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Pharma: Assessing R&D value...

Sep 13, 2006

Indian pharma companies have been making strides in R&D after the introduction of the product patent law in the country. That said, it takes around 10 to 12 years for an NCE (new chemical entity) to hit the market and the top Indian companies namely, Dr. Reddy's, Ranbaxy, Wockhardt, Sun Pharma, Nicholas Piramal and Biocon, are investing anywhere between 5% to 10% of their annual revenues in R&D activities. This, considering the resource crunch that domestic companies face, is by no means a small amount. The problem associated with valuing an R&D pipeline is that the revenues generated do not match the expenses undertaken. This is because the success ratio of a molecule hitting the market is considerably low. However, the R&D costs borne by the company include costs incurred for both successful and unsuccessful molecules. Globally, the historical average for the pharma industry R&D productivity has been just over one NCE launch per year. In comparison, Indian pharma companies have yet to launch a single NCE in the market and hence the valuation of the pipeline becomes all the more difficult. That said, it becomes important to keep a track of the progress of the NCE through various stages. Here we enumerate some of the factors that investors need to be aware of with regards the R&D pipeline of pharma companies.

Stage of clinical trials: The progress of a molecule (whether it is in the pre-clinical stage or Phase III or so) is important as it gives a rough idea of possible launch dates of the molecules if all goes well. However, the risk of failure increases significantly, the further the drug is from the market.

Number of molecules under development: It is important for pharma companies to strike a balance by having various molecules in different stages of clinical trials. This is to ensure a steady flow of drugs into the market in the future. It must be noted that the risk of a failure has been currently estimated at 9 out of 10 in Phase I, 6 out of 10 in Phase II and 5-6 out of 10 in Phase III (Source: Deutsche Bank). As far as domestic companies are concerned, most of the molecules under development are either in the pre-clinical, Phase I or Phase II clinical trials.

Therapeutic area targeted: Assuming that a company is developing a drug for treating a disease for which there is already a well-established market, the potential of the same could be estimated by determining the likely market share that this molecule would garner. In this scenario, the company's marketing and distribution network and the potential advantages of the drug over drugs of a similar kind in the market will be crucial factors. If the targeted therapeutic area is one where there is not much competition, then the potential for the same could be roughly estimated by considering the likely number of patients and the likely price for the drug.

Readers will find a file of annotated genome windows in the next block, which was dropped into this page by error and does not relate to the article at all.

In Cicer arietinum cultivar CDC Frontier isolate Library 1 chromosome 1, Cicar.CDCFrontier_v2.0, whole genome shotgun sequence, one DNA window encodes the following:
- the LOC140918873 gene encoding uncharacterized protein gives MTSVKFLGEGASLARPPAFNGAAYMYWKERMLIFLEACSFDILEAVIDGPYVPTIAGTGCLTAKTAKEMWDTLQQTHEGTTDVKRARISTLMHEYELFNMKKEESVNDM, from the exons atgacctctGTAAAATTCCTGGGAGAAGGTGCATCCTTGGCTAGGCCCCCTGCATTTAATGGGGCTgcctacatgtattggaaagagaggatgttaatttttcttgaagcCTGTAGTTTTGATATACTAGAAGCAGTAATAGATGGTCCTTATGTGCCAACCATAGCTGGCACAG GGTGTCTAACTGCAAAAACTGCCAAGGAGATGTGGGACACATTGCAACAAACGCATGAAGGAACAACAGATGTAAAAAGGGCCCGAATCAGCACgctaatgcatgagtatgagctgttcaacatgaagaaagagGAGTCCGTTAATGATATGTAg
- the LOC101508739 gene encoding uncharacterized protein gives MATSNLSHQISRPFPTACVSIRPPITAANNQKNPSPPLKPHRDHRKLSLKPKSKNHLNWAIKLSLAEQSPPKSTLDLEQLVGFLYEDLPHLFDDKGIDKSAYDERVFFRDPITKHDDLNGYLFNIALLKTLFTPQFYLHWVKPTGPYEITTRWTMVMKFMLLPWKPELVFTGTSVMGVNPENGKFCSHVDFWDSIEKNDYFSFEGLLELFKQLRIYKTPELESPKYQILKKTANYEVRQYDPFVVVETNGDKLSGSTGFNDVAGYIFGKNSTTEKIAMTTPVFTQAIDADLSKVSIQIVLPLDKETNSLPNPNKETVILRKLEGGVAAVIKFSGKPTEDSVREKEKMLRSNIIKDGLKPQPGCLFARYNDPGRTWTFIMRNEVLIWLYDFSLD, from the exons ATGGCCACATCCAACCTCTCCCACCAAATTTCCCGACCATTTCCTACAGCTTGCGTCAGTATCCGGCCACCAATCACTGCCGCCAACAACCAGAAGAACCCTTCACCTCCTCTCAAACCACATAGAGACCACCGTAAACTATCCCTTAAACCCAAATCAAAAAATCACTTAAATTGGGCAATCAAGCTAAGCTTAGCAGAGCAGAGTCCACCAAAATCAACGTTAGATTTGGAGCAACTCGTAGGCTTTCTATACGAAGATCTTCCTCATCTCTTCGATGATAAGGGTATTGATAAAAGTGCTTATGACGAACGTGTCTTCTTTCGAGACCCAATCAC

To sum up...
While global pharma companies are developing molecules through the entire stage of clinical trials on their own, domestic pharma companies, which are facing resource constraints, are looking to develop molecules through collaboration and out-licensing. Typically, a drug begins to generate revenues only after it is launched in the market. However in the case of out-licensing, a molecule begins to generate revenues (in the form of milestone receipts) before the launch itself, depending upon the progress of the same. In this case, future earnings can be calculated by discounting future milestone receipts. Whatever be the case, while valuing the R&D pipeline, the risk of failure cannot be ignored. In fact, domestic pharma companies such as Ranbaxy and Dr. Reddy's have faced failures in the past.

As far as valuations are concerned, those companies, which have a strong product pipeline generally, tend to enjoy higher valuations as compared to others. For instance, MNC pharma companies such as GSK Pharma and Aventis have earned higher valuations as compared to domestic companies based on the fact that the former can leverage on the R&D pipeline and products of their research-intensive parent companies. Going forward, the years 2009 and 2010 could be the turning point for domestic pharma companies if the R&D programme stays on track. Key molecules to watch out for will be Glenmark's 'Oglemilast' for asthma/COPD, Dr. Reddy's 'Balaglitazone' for diabetes and Ranbaxy's 'RBx 11160' for malaria.


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